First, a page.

< Earlier Kibitzing · PAGE 93 OF 93 ·
|Jun-25-16|| ||brankat: It's only today I learned Victor Korchnoi had passed away. R.I.P.|
|Jun-27-16|| ||Stalwart: Viktor Korchnoi has been captured by death. Now he waits with all others for resurrection to life and glory or shame and death again. Gotta update my book now not that I didn't have many reasons already.|
|Jun-28-16|| ||diagonal: Yasser Seirawan's heartfelt tribute to Viktor Korchnoi:|
http://www.dailymotion.com/video/x4... (video 5:15 minutes, starting with an intro of 15s by the Grand Chess Tour)
|Jul-14-16|| ||SetNoEscapeOn: <In the year 1967... the Soviet State celebrated, more or less, 50 years of its existence... |
In order to commemorate this date, they organized two big international tournaments. Well, there were even rumors that Bobby Fischer was ready- was eager- to take part in these tournaments, even without any extra fee!
They thought it over, and decided not to invite him... What the hell would happen if an American won a tournament to commemorate 50 years of the Soviet State?>
Korchnoi, My Life For Chess
|Jul-14-16|| ||alexmagnus: 1967 was 50 years of the Russian Revolution (and, thereby, the Soviet <power> in Russia - though one can debate how far that power went during the following Russian Civil War). The Soviet Union was founded five years after the revolution. In non-Russian parts of the future union it took much longer for the Soviets to get foot at (Ukraine f.x. was still not full under the Bolshevik control by the early 1921. That's why the first capital of the socialist Ukraine was not Kiev but Kharkov).|
|Jul-14-16|| ||kingfu: That's our Viktor! How many Champions did the Soviet Union "borrow" from the Ukraine, Armenia and the Baltic States?|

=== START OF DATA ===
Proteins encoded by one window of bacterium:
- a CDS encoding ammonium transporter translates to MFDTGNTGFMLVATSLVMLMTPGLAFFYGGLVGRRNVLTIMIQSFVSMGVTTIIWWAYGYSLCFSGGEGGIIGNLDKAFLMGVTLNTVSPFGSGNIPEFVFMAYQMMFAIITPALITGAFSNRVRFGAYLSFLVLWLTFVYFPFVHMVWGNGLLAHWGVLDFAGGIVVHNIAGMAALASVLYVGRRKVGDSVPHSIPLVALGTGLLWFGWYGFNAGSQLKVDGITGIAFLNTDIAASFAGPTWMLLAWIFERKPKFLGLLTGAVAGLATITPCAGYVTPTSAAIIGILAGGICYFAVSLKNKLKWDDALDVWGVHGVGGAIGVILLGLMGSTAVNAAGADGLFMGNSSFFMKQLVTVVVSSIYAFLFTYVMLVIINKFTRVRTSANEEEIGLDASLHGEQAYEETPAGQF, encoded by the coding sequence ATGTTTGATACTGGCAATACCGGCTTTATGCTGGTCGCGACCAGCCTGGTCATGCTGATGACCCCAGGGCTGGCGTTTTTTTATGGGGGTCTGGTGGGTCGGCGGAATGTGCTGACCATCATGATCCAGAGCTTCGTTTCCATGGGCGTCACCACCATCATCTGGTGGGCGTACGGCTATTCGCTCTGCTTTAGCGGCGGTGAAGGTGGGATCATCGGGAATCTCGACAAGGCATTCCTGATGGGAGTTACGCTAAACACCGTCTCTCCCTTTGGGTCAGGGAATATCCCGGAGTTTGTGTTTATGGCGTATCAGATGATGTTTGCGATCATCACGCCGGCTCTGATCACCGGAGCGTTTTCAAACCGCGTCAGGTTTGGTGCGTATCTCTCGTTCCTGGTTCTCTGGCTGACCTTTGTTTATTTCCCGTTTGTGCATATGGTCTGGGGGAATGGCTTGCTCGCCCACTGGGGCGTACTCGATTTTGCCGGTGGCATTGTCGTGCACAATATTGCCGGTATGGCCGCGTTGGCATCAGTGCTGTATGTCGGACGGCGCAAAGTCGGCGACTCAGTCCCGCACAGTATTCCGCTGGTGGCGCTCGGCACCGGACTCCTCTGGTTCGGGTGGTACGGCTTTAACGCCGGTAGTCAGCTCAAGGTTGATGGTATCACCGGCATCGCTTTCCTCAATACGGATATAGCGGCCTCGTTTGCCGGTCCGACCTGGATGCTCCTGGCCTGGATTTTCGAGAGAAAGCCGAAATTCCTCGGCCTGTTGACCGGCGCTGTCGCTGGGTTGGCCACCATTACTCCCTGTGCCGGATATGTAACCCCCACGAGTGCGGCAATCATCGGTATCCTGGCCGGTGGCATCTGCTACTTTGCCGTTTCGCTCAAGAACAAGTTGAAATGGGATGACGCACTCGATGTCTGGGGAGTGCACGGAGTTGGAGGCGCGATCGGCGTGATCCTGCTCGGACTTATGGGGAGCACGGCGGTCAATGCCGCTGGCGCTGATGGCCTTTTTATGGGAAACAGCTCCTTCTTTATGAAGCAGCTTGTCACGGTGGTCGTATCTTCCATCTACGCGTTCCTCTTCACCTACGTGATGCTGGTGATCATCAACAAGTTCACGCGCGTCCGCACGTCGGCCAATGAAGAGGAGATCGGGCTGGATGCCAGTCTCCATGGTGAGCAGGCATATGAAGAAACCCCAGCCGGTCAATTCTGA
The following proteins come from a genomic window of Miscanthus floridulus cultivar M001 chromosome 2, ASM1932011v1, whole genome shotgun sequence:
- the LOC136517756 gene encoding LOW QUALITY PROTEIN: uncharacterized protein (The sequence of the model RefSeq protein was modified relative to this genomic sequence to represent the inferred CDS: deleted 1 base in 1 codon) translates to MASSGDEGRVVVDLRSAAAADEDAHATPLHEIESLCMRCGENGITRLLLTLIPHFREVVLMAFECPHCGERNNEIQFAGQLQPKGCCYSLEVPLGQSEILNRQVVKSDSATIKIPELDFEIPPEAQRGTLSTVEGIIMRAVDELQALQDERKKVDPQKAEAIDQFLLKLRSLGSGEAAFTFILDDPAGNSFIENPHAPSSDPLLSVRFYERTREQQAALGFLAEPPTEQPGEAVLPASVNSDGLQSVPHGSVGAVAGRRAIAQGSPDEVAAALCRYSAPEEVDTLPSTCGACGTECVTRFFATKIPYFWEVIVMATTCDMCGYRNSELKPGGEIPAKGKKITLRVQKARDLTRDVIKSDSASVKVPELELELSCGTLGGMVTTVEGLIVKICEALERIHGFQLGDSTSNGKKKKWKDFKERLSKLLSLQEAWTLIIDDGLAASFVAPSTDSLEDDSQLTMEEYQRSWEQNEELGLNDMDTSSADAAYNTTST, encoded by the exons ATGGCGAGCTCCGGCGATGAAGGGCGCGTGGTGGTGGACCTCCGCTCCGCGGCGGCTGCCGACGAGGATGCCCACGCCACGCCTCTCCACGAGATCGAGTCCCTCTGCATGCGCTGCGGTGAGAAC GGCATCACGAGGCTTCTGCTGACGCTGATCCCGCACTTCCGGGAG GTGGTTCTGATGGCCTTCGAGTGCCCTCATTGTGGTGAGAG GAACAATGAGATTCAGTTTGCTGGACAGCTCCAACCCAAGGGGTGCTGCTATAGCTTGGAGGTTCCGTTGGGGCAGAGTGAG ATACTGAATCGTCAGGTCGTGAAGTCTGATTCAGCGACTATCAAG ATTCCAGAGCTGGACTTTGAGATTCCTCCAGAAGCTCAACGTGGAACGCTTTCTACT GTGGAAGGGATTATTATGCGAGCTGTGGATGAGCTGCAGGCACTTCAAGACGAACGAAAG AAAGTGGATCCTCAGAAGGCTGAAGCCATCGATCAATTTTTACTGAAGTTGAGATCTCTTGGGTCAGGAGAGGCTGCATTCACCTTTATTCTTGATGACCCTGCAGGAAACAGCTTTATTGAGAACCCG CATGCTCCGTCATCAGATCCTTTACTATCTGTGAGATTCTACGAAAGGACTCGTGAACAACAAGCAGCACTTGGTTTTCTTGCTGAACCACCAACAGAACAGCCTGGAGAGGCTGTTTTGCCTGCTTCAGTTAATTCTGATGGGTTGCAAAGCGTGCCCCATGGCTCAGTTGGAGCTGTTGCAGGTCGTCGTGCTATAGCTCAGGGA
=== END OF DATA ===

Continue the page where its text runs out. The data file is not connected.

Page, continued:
The Soviets even "borrowed" the part of Finland where Botvinnik was born!
|Aug-04-16|| ||brankat: In the last 20 years, or so, how many of the GMs residing in the USA have been "borrowed"? More than half? |
Nothing wrong with that.
|Aug-04-16|| ||HeMateMe: my college team had two Russians on the 'A' team. I asked newly emigrated Dimitri about adjusting to life in the USA and he said "Vee ARR amariKENs!" Good enough for me.|
|Aug-05-16|| ||alexmagnus: Yes, many "locals" around the world think immigrants feel themselves alien in their new country. But from both my personal experience (born in Russia, grew up in Ukraine, living in Germany since the age of 15, identifying myself as German) and people I know, immigrants identify themselves with their new country ever oftener than with their old one.|
|Aug-05-16|| ||HeMateMe: attending Russian schools, as a youth, do they teach the hard existence of Russia in the 20th century, all of the civil war killing in the Red/White fight 1919-1923, Stalin's 1937-38 purges of the military officer cadre (with the resulting disasters v. Germany), and the low standard of living in the USSR during it's existence?|